I think what I and others are hoping for is a blend of those modern perks, and modern GFX with some old-skool user-friendliness and brutally visceral action. 
 
I find SS really boring, largely due to the level design and aforementioned monster placement. It basically cut out a key element of great old-skool FPS which is puzzles, albeit simple key/exploration puzzles. Painkiller is guilty of the same.

I do wonder whether advances in AI have slightly scuppered FPS level designers. When your enemies can move more freely around the level it makes it very difficult to design the encounter in a truly interesting fashion, especially if they're pre-alert. Then again, it's increasingly obvious is there are invisible barriers restricting the enemy's movement because since Half-Life's node system we've come to expect them to be able to navigate semi-competently around a level. 
Bleetz. 
Good post, 10/10, would bang again, etc.

I guess when I and others moan about devs, we are really moaning about the dev/pub combo and who is actual responsible for the bad decisions made. Then again if Lun wants to think we are specifically moaning just about him, whatever...

Now then...

There will always be great action games, the better question is, what problems still need to be solved to make something that stands out above everything else? Better AI? Graphical fidelity? How visceral the weapons feel?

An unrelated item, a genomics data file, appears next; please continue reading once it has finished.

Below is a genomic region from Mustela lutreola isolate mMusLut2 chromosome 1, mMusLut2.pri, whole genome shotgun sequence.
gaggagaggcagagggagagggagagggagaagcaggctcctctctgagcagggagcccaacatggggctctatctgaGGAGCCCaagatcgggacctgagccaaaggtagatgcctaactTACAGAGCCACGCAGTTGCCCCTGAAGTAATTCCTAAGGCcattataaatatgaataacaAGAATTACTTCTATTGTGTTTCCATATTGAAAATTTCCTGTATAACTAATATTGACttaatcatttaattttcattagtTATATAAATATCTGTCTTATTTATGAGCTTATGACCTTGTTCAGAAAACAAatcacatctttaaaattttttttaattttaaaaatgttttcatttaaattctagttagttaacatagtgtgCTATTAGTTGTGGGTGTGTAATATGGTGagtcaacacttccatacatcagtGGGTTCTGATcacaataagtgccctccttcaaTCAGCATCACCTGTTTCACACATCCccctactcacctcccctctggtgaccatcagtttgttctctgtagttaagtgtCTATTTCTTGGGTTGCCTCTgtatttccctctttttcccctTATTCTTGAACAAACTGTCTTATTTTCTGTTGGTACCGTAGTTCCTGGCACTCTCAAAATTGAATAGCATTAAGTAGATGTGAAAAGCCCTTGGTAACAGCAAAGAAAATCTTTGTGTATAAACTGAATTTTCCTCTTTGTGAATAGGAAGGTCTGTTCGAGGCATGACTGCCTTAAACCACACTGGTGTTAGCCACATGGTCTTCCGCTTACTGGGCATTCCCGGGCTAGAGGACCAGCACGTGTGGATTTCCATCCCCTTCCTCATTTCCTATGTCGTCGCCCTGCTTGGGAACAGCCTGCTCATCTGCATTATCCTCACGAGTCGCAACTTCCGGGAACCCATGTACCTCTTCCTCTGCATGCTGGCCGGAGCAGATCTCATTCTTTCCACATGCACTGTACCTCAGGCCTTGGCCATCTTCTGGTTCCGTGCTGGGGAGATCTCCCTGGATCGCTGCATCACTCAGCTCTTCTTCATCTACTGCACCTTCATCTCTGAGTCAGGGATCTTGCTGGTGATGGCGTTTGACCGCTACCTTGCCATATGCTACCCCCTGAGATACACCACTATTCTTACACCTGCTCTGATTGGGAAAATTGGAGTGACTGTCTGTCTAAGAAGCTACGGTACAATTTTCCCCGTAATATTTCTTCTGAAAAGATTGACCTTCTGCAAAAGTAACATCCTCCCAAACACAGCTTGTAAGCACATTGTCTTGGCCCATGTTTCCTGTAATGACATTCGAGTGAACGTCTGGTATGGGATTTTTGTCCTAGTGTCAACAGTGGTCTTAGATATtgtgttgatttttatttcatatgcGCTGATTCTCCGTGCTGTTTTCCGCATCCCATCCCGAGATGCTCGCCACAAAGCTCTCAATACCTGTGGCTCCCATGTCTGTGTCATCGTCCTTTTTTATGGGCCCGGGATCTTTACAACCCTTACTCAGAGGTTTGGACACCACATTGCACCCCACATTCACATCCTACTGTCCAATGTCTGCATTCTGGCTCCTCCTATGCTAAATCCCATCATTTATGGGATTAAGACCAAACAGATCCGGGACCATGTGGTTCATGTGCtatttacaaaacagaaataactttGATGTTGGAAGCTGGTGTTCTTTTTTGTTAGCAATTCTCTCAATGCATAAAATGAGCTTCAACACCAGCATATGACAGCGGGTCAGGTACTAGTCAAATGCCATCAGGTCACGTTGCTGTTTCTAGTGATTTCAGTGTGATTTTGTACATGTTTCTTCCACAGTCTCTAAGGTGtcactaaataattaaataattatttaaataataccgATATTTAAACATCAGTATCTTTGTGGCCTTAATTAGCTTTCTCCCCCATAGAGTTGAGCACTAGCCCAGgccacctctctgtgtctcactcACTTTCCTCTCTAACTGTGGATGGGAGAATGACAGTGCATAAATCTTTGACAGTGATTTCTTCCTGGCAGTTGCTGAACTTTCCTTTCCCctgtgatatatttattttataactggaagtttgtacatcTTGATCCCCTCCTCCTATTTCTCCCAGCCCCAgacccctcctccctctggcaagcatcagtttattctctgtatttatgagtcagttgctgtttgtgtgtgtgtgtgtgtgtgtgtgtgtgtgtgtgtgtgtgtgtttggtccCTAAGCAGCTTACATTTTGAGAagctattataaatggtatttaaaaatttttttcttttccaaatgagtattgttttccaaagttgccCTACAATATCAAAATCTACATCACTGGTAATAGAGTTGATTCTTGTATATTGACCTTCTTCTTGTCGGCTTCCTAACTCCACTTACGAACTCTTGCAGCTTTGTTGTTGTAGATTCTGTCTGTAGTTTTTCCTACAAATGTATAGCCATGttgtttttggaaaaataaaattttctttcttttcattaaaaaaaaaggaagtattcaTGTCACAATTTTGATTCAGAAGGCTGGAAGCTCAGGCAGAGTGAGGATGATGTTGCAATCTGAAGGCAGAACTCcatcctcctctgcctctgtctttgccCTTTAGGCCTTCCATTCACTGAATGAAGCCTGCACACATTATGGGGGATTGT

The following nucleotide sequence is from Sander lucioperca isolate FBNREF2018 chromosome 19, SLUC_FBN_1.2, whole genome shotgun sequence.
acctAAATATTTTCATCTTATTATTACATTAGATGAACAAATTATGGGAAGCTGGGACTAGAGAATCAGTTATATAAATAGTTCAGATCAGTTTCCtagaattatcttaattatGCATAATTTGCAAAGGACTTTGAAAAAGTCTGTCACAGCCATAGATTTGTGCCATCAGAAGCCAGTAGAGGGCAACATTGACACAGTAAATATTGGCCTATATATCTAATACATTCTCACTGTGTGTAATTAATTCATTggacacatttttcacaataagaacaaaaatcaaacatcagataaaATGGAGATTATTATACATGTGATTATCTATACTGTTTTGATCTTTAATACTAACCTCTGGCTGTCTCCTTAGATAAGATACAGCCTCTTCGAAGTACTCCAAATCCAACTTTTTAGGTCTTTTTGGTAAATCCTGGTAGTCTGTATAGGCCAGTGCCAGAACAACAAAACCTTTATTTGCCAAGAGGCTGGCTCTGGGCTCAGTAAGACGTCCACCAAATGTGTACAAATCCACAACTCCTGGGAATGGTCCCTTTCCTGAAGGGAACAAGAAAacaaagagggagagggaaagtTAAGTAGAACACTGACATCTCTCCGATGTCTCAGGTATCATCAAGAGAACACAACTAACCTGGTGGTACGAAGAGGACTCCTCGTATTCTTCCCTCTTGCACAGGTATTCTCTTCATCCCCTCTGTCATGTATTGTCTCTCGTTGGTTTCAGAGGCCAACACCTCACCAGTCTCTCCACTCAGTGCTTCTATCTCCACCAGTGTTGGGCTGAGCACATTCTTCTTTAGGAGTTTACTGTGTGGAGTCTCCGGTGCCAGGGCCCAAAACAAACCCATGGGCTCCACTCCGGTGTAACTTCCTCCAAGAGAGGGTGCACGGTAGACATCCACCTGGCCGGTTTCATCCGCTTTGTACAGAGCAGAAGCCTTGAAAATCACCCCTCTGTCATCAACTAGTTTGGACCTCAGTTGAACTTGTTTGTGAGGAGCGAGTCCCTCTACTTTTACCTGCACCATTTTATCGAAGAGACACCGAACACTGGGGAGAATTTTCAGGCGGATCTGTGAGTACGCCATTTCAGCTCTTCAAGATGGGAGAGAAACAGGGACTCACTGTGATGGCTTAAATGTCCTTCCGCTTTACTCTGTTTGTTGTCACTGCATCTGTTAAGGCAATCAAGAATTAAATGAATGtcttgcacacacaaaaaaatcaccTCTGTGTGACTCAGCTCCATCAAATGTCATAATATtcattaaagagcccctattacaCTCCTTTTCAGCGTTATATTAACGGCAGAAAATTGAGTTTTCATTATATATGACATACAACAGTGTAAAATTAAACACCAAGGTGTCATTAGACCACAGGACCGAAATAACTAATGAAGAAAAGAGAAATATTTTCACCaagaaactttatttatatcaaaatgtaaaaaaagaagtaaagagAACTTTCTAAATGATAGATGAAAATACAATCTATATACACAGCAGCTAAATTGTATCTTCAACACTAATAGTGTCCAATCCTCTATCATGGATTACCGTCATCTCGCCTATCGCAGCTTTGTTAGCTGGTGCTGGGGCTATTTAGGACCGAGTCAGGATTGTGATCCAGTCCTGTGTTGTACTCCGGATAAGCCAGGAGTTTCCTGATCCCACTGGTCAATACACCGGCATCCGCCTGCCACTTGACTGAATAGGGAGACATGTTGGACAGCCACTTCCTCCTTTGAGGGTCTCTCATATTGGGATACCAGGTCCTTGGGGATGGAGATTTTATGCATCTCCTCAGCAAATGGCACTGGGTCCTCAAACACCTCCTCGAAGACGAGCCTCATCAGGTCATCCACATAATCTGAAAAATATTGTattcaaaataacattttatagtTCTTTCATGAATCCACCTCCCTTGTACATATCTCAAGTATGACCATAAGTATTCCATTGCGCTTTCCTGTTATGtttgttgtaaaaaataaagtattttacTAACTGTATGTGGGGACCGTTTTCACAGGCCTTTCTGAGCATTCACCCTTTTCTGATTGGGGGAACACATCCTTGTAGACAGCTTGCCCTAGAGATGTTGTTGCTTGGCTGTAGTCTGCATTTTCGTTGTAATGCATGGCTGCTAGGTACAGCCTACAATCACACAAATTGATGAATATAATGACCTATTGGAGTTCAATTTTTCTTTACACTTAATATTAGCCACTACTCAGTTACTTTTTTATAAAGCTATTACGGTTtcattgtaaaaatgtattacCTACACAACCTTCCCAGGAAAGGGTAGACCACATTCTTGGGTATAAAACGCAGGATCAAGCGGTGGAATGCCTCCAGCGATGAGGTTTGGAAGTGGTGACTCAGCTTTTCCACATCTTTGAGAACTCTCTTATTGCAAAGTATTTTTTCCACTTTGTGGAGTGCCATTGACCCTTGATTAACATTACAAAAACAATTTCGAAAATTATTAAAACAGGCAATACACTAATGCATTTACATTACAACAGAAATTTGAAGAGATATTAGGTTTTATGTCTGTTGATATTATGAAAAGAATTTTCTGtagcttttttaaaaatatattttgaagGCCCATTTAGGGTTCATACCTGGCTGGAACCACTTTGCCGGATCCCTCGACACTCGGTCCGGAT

Really good question.

One thing I DO like about modern games is that the graphics and designs generally look very good. At the least modern GFX are "oooh purrrrty", at best they are used with clear focus by the devs not as arbitrary eye-candy but as a fundamental part of the atmosphere and vibe - SOMA did this very well as an example, TR2013 also.

Even games that look fairly ASS by current standards (Fallout4, taking interiors into account, Vermintide overall) still look pretty nice.

What this means a bit is that the playing field is hopefully getting a bit more level as far as GFX goes. In the past you could whip out something spectacular like huge outdoors in CryEngine or realtime shadows and self-shadows in id-tech-whatever and hype your game on that. These days despite some variety and some games standing out graphically (currently Battlefront is impressing me), you can't make so much of a dent with terrain and lighting and shit.